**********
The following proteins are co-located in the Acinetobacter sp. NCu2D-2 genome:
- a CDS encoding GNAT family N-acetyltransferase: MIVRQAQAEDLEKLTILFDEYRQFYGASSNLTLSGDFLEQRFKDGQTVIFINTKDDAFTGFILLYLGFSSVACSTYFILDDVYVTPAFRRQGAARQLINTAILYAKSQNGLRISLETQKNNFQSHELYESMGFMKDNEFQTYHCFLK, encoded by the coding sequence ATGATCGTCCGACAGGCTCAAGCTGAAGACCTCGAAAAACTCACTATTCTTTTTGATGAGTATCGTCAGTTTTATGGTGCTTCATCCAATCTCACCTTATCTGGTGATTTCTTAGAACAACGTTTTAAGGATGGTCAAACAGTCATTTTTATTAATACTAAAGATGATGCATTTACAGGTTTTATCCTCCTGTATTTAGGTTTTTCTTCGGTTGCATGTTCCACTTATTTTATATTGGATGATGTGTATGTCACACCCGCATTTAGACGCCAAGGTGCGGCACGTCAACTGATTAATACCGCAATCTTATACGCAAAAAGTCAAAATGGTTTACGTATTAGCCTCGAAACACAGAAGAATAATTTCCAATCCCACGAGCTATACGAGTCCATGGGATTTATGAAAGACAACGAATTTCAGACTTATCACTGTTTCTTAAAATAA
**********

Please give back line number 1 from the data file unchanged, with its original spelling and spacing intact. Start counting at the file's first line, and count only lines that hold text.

The following proteins are co-located in the Acinetobacter sp. NCu2D-2 genome: